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Spy agency chief nominee Park, champion of inter-Korean reconciliation, cooperation

National Intelligence Service (NIS) director-nominee Park Jie-won (Yonhap)
National Intelligence Service (NIS) director-nominee Park Jie-won (Yonhap)

National Intelligence Service (NIS) director-nominee Park Jie-won is known for his role in arranging the historic first-ever inter-Korean summit in 2000 and fostering engagement with North Korea while in government service from the late 1990s to early 2000s.

Park, a former lawmaker of the opposition Party for People's Livelihoods, was a close confidant to late ex-President Kim Dae-jung credited with promoting reconciliation with North Korea through his "sunshine policy," for which Kim won the Nobel Peace Prize in 2000.

Park, now 78, was a key figure in paving the way for the summit between Kim and then-North Korean leader Kim Jong-il, which produced the June 15 joint declaration on inter-Korean reconciliation, cooperation and exchanges.

President Moon Jae-in's designation of Park as the spy chief signals that he will plow ahead with his drive for inter-Korean cooperation despite tensions caused by the North's recent demolition of a joint liaison office and bellicose rhetoric, observers said.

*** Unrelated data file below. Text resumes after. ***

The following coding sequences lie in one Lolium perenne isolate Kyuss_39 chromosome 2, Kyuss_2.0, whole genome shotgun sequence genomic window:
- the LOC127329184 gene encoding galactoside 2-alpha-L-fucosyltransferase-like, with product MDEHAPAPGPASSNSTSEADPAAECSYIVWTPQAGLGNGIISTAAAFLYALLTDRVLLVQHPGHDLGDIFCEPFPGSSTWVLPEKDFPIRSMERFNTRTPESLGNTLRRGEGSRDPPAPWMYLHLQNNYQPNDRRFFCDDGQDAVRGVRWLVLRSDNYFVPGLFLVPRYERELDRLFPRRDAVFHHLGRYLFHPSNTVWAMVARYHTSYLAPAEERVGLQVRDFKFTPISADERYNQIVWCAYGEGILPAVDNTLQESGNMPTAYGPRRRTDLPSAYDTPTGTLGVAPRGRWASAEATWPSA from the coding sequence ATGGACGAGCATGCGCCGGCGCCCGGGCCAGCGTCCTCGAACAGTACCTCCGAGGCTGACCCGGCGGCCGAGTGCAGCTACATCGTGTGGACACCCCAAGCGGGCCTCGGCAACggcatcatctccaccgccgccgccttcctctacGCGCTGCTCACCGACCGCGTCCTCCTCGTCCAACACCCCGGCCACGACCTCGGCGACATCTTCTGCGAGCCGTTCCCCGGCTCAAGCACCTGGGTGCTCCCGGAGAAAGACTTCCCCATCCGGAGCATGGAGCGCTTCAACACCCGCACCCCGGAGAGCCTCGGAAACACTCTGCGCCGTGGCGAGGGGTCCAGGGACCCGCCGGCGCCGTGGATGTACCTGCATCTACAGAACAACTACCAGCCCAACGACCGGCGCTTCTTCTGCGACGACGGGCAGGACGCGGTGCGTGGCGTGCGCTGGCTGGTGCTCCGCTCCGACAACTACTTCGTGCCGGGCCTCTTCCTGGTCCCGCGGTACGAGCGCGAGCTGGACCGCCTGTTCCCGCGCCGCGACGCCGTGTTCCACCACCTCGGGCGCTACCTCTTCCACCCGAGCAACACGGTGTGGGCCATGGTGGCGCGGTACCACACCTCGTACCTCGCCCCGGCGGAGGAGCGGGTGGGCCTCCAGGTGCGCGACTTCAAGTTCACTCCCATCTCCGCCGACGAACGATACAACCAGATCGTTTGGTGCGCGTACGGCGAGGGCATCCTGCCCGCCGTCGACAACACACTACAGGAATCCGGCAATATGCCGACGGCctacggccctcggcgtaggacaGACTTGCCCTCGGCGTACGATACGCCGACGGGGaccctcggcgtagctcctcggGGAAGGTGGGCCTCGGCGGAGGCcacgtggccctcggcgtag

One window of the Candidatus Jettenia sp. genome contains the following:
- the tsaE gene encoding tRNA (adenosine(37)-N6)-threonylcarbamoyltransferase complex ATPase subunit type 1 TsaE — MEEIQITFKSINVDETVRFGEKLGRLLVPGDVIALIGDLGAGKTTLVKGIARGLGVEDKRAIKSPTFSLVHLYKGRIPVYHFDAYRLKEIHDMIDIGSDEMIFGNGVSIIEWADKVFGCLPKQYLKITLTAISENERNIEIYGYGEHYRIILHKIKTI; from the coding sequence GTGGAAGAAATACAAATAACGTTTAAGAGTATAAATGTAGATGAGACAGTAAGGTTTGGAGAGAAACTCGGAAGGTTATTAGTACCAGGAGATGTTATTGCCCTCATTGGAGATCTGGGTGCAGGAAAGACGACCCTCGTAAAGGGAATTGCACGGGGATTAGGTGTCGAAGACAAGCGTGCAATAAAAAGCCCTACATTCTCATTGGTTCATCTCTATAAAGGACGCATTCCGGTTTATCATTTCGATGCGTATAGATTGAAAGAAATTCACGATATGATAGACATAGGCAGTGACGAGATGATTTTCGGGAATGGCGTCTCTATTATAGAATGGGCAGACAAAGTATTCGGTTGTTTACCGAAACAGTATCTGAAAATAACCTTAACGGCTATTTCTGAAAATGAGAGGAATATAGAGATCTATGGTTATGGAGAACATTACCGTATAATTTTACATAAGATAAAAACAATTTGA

After his nomination, Park said he would stop any involvement in politics and focus on carrying out "inherent" NIS responsibilities once he is officially appointed.

"I'd like to thank President Moon Jae-in for nominating me and will devote myself to (the NIS work) with patriotism for history, the Republic of Korea and President Moon," he wrote on Facebook.

Park's decadeslong public life has encompassed a wide range of high-profile posts in politics, government and at the presidential office Cheong Wa Dae.

Park, once a businessman in Los Angeles, got his foot into politics after he got to know Kim in the 1970s, when the future president was in exile in the United States.

During Kim's presidency from 1998-2003, Park served as his press secretary, culture minister, senior policy secretary and chief of staff. Park still dubs himself a "perpetual chief of staff to President Kim," an expression that highlights his respect for the late liberal leader.

After the Kim government's term ended, Park faced allegations of illegal money transfers to the North, for which he was slapped with a jail term in 2006. But he returned to politics with a special pardon in 2007.

First elected to the National Assembly for a proportional representation slot in 1992, Park has been elected four times in total. Throughout his life in parliament, he has championed dialogue with the communist regime.

Born on Jindo Island, South Jeolla Province, in June 1942, Park graduated from the department of commercial science at Dankook University in 1969. (Yonhap)
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